A Walk in the Countryside

BY HARRY DELANEY

Since I was a young man I have suffered from diverticulitis. As a consequence of my condition, I have avoided certain foods. I tend to get dreadful cases of irritable bowel if I consume pulses or plums or drink too much milk. So when I met my wife I made the supreme sacrifice and gave up baked beans – a food I’d grown up with as a child and loved.

Some months after our marriage in 1987, on my birthday, my car broke down on the way home from work. This was nothing new – at the time I was driving an old Granada and it was forever playing up. I called my wife from a nearby phone box and told her that I would be late because I had to walk home. The house we were living in was in the countryside and I knew a few cut-throughs down bridleways which would make the walk manageable – it was a sunny day, so the walk would not take much more than an hour. I had missed lunch and remember I was absolutely starving.

On my way back home, I passed by a small cafe in a village and the odour of burgers emanating from it was more than I could stand. Back then, for whatever reason, these burgers were served with chips and a sizeable side of baked beans. This would be my birthday treat to myself, I thought. With miles to walk, I figured that I would walk off any ill effects by the time I reached home, so I stopped at the cafe and, before I knew it, I had consumed the burger, chips, and the baked beans. On the way home, I tried my best to release as much gas as was brewing.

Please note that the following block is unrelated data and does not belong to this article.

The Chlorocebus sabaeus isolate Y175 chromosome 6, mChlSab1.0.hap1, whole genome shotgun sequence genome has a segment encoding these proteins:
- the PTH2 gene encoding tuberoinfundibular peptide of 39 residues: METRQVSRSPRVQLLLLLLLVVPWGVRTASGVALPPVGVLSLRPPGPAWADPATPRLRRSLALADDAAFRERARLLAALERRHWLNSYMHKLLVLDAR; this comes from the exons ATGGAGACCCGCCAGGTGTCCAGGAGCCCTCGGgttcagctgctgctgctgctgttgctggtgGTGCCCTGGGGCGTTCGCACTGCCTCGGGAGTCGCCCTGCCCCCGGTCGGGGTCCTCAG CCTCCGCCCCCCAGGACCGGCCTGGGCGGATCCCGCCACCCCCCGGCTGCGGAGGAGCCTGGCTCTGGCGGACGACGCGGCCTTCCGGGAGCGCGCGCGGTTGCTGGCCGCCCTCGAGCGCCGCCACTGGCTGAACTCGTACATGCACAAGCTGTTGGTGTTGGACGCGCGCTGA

Upon my arrival, my wife seemed unusually excited to see me and exclaimed delightedly: “Darling I have a surprise for dinner tonight.”

I dared not tell her about stopping off at the cafe.

My wife then blindfolded me (this is not a usual thing) and led me to my chair at the dining room table. I took a seat and, just as she was about to remove my blindfold, the telephone in the kitchen rang. She made me promise not to touch the blindfold until she returned and went to answer the telephone call.

The baked beans I had consumed were now seriously affecting me and the pressure was becoming most unbearable, so while my wife was out of the room I seized the opportunity, shifted my weight to one leg and let rip. It was not only loud, but it smelled dreadful too. I took my napkin from my lap and fanned the air around me vigorously. Then, shifting to the other cheek, I let rip three times more. The beans were causing me considerable discomfort. The stink was worse than cooked cabbage.

Keeping my ears carefully tuned to the ongoing conversation in the other room, I went on like this for another few minutes. The intermittent release was indescribable. Irritable bowel syndrome can be a very painful condition when a release is not viable.

When eventually the telephone farewells signalled the end of my freedom, I quickly fanned the air a few more times with my napkin, placed it back on my lap and folded my hands back on it feeling very relieved and pleased with myself.

My face must have been the picture of innocence when my wife returned, apologising for taking so long. She asked me if I had peeked through the blindfold, and I assured her I had not. At this point, she removed the blindfold, and the twelve dinner guests seated around the table chorused: “Happy Birthday!”